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After Root Canal Therapy - Westerville, OH

Commonly Asked Questions

There can be a wide range of symptoms that patients experience after root canal therapy. These symptoms can differ between individuals and even from tooth to tooth in the same individual.

What can I expect afterwards?

Most patients report that the bone around the treated tooth feels sore or "bruised" and may be tender to even slight pressure. The tooth itself can no longer feel hot or cold temperatures. It is normal to have discomfort for 4-5 days following root canal therapy. 10% of patients may experience a flare-up of symptoms peaking on the 3rd or 4th day following treatment. After the first week pain medication should no longer be needed. It is best to avoid chewing on the tooth until a permanent filling and/or crown has been placed by your dentist.

What medications can I take to relieve discomfort?

Anti-inflammatory medications (IBUPROFEN, ASPIRIN, ALEVE) typically work best on soreness following root canal therapy and should be taken first if you are able. Anti-inflammatory drugs are excellent pain relievers and help to prevent the inflammation that causes pain.

We recommend ADVIL (ibuprofen). Over the counter tablets are 200mg each. You may take up to 3 tablets or 600 mg every 6 hours with food. Please take an initial dose before your numbness or anesthesia wears off. Then take as needed after that. It is easier to "stay ahead" of discomfort with regular doses during the first few days rather than waiting until it becomes more pronounced.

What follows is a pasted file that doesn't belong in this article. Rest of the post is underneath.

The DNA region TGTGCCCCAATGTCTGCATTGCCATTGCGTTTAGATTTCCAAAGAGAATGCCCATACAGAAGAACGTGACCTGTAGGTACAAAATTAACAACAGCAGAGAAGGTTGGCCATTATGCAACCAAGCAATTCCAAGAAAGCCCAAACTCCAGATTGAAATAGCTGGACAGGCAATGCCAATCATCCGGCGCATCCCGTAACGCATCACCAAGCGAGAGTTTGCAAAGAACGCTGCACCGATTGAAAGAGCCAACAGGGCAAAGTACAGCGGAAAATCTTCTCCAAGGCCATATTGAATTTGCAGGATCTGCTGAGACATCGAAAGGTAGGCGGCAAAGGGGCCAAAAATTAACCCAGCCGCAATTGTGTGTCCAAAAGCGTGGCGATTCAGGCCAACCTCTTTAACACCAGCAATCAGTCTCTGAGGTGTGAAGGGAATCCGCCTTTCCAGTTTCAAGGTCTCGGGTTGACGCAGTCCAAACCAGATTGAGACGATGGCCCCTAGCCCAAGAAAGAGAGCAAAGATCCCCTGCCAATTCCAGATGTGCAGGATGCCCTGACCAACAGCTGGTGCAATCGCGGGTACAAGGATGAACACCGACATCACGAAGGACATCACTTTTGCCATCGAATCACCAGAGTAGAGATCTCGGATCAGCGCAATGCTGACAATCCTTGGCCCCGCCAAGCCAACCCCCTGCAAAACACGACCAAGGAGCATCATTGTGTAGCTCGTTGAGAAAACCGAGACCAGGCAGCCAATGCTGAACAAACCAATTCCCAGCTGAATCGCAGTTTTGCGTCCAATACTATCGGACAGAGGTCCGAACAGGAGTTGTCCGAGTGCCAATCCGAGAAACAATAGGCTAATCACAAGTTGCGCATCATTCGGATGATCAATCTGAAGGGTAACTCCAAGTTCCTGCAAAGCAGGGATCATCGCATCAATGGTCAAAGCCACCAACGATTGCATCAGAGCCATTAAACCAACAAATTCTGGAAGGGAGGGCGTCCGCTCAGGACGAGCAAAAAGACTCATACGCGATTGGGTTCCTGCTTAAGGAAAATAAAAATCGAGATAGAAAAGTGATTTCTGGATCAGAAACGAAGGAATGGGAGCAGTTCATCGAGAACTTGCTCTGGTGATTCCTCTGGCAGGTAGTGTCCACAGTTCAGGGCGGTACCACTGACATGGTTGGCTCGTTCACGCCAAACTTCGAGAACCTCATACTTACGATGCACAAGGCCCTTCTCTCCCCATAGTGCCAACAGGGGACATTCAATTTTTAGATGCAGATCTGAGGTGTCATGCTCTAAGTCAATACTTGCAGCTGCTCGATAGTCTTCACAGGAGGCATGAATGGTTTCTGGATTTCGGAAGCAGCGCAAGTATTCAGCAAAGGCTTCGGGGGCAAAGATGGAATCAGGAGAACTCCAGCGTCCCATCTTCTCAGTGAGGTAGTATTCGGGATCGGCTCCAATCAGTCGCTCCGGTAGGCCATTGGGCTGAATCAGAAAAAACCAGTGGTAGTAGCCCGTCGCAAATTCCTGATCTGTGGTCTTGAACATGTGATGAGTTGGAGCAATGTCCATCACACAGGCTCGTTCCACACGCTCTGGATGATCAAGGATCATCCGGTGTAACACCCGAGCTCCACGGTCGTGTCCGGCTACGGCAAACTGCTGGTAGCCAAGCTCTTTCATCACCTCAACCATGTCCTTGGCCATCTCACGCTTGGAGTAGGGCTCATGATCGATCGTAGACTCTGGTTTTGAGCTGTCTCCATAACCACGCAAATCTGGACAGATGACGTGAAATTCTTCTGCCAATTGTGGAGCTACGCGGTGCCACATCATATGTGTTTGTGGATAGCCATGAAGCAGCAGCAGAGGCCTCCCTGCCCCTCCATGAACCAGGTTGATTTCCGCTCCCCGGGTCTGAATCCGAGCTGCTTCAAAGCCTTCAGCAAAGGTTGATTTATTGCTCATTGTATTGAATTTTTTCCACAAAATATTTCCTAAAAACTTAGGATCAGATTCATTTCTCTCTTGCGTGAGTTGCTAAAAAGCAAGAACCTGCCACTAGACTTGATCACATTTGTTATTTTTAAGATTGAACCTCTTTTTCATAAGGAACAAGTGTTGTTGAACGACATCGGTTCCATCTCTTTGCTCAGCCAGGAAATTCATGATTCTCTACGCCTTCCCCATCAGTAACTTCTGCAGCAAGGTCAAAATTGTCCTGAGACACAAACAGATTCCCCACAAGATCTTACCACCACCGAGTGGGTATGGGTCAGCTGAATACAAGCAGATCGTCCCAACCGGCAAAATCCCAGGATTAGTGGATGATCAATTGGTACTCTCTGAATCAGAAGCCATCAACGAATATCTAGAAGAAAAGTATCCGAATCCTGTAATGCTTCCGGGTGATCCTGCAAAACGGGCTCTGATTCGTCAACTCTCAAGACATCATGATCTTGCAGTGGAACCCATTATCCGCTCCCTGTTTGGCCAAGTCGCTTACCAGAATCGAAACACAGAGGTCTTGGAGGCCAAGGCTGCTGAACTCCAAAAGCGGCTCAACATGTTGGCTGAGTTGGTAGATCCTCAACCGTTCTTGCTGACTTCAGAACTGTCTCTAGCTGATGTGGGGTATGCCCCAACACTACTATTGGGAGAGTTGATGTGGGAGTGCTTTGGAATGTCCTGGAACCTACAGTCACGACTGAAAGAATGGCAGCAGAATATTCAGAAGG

DO NOT TAKE ADVIL IF YOU ARE ALLERGIC TO IBUPROFEN OR ASPIRIN OR HAVE BEEN TOLD NOT TO TAKE IBUPROFEN BY YOUR DOCTOR. Patients with peptic ulcers or who are taking blood thinners, eg. Coumadin or Plavix, should not take ibuprofen unless advised by their physician. Pregnant women may NOT take ibuprofen in their 1st and 3rd trimesters. Always consult your OB/GYN before taking any medication.

If you are taking a prescription anti-inflammatory drug such as Celebrex, Vioxx or Naprosen or OTC Aleve for arthritis or chronic pain, ibuprofen may be substituted during the acute period of pain. Once dental symptoms subside, you may discontinue the ibuprofen and resume the regular dose of the prescribed medication.


Regular Strength Tylenol (acetaminophen): Take 2 tablets every 6 hours. This is ideal to add to Advil when there is insufficient pain relief with the ibuprofen alone or if it is wearing off too soon.

A prescription narcotic such as Tylenol with codeine, Vicodin, or Percocet. One of these may be taken as directed if moderate to severe pain is present after taking 800 mg of Advil.

If you are unable to take ibuprofen, take either 2 tablets of Regular Strength Tylenol for mild to moderate pain OR the recommended dose of narcotic for more severe pain. Both contain Tylenol and may not be taken together. You should take no greater than 3000 MGS TOTAL of acetaminophen in a 24 hour period.

Narcotic precautions
If you are taking a prescription narcotic, you should not drive or operate heavy machinery. Only take this medication when you are able to rest at home. Do not take this medication with other drugs that cause drowsiness such as alcohol, sleeping pills or nighttime cold medications. Constipation and/or nausea may occur. Therefore, it is important to take the medication with food and plenty of water.

Thank you for trusting us with your care. If you have any questions or concerns, please contact our office.

Please remember to follow up with your dentists to have the temporary filling on the biting surface of your tooth replaced with a permanent seal. This should be done ideally in 2-3 weeks and NO LATER than 6-8 weeks after root canal therapy.